I had a 9:00 a.m. appointment with the curator who oversaw the restoration and display of the National Museum of the U.S. Air Force's MiG-29. I was early, and since the museum wasn't open yet and it was cold outside, I sat idling in the car. That's when I decided to take a closer look at the museum's Memorial Park, a scattered collection of monuments next to the parking lot.
There was time to kill, so, braving the frigid (from the perspective of a Miami resident) Ohio morning, I strolled over and chose a path at random—one of many meandering through the tall trees. Most visitors, myself included, probably walk past this place quickly on their way into the museum.
What a shame. On this morning hundreds of memorials revealed themselves, many still covered with early morning dew as the fog burned off in the adjacent fields.
There were the expected tributes to the most storied units in Air Force history—the American Volunteer Group (better known as the "Flying Tigers"), and the Eighth Air Force, the iconic group whose B-17s and B-24s showed the value of strategic bombing (of course, depending on who you talk to). These art deco memorials were imposing, and sometimes surprisingly beautiful.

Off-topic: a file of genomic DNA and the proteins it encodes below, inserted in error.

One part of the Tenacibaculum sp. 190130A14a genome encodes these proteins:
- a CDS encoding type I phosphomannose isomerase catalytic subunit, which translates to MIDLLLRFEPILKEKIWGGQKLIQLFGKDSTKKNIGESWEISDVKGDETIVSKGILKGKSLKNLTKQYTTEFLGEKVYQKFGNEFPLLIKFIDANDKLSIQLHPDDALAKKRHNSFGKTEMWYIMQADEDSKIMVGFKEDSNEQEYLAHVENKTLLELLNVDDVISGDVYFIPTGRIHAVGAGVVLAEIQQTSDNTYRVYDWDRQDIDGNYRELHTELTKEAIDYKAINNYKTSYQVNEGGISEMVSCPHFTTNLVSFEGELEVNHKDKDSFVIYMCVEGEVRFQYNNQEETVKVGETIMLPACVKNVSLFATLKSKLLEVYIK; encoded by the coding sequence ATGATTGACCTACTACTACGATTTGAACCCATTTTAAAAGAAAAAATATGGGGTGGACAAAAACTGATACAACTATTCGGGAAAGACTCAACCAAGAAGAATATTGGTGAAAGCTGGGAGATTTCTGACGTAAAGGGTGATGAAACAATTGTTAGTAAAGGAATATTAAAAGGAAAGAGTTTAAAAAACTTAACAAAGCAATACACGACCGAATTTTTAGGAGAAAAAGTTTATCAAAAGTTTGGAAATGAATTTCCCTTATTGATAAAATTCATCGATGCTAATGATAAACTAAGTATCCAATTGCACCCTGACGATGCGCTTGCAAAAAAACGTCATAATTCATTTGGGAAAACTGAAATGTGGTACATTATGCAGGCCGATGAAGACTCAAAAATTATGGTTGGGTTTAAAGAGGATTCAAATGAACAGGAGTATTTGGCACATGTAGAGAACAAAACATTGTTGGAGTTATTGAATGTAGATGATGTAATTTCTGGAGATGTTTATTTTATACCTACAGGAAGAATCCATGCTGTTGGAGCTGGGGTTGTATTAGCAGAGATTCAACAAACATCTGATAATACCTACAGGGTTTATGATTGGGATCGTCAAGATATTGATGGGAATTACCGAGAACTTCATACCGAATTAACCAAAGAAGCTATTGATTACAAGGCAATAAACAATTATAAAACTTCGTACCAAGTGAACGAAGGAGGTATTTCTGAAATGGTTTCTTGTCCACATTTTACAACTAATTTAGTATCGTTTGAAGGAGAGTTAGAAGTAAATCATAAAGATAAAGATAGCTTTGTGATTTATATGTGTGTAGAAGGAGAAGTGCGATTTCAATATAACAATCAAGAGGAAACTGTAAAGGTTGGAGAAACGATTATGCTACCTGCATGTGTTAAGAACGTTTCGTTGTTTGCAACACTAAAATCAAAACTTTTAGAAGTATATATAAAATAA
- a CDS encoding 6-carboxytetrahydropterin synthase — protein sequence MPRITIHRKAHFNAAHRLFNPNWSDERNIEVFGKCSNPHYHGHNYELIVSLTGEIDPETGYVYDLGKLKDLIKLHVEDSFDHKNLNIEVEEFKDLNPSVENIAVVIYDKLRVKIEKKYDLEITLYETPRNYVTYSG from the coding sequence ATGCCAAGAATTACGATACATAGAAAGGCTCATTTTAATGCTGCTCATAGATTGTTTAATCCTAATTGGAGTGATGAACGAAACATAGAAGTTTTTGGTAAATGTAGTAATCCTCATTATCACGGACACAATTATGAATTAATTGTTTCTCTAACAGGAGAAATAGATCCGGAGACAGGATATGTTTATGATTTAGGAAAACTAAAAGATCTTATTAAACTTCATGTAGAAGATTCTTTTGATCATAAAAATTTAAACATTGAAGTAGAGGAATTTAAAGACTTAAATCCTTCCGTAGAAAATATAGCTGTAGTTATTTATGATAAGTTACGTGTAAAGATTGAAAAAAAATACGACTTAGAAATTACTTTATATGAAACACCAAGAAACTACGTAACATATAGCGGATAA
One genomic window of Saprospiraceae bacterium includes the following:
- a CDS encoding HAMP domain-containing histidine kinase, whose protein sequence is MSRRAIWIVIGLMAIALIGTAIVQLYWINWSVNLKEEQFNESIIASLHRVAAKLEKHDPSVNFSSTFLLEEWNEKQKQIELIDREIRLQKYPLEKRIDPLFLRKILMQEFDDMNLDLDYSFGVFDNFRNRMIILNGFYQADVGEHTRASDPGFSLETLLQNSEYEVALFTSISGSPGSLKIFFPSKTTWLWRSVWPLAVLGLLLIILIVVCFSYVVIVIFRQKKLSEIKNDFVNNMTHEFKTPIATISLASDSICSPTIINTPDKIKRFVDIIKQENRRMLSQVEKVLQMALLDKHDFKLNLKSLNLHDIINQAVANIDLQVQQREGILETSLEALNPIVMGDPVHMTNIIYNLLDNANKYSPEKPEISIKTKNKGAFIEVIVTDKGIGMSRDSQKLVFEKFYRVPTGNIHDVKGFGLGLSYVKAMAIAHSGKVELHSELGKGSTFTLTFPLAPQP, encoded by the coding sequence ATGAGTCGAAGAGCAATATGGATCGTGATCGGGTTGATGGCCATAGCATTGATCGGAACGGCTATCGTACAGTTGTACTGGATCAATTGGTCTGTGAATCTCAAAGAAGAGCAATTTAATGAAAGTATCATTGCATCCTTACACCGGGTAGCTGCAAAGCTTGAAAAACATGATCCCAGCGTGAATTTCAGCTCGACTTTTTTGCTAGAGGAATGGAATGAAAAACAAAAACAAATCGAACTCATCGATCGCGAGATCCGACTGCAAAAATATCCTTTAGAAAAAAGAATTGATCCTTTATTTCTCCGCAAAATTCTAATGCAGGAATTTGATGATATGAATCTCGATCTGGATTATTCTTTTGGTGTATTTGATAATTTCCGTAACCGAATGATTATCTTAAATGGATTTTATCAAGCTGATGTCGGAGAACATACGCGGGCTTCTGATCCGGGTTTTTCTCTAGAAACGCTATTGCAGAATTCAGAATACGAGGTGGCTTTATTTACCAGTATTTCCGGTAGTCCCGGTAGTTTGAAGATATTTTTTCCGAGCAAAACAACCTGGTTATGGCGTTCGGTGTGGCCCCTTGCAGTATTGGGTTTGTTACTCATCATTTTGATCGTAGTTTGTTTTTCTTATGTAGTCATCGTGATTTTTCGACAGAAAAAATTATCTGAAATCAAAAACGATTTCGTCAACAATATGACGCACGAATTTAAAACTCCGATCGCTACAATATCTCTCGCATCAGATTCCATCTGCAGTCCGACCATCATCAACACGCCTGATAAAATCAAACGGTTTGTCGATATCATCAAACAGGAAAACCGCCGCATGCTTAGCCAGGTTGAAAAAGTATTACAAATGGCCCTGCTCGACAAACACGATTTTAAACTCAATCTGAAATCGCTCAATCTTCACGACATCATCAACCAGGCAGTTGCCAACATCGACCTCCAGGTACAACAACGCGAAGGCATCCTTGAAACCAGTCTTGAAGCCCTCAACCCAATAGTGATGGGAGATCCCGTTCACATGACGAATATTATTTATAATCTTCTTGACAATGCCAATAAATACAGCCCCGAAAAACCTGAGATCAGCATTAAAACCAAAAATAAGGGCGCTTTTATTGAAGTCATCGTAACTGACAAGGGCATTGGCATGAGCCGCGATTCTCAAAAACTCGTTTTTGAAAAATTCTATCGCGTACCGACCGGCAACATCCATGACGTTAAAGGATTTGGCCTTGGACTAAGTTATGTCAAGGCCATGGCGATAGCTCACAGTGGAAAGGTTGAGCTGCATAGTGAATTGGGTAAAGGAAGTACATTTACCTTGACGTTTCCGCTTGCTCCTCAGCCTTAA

It was easy to overlook some of the smaller markers along the paths, but these also caught my interest. I spotted a plaque dedicated to the 442nd Troop Carrier Group, the ancestor to my old Air Force Reserve unit, the 442nd Fighter Wing. During World War II, the 442nd played a role in the Normandy and Operation Market Garden airborne assaults, and after the war the unit carried on its cargo heritage by flying C-124s and C-130s, until it was re-equipped with A-10 "Warthogs" in the 1980s. Nice to have a small connection here.
Some tributes honored lesser known units like the support personnel of the World War II 390th Bombardment Group and 5th Communications Group during the Korean War. Others were dedicated to a single person, such as 23-year-old Lieutenant David Axthelm, memorialized by the 13th Fighter Interceptor Squadron after the crash of his F-86D in 1953.
Next time you're in the Dayton area, take some time to walk among the more than 500 memorials honoring the service and sacrifice of Air Force units and individuals.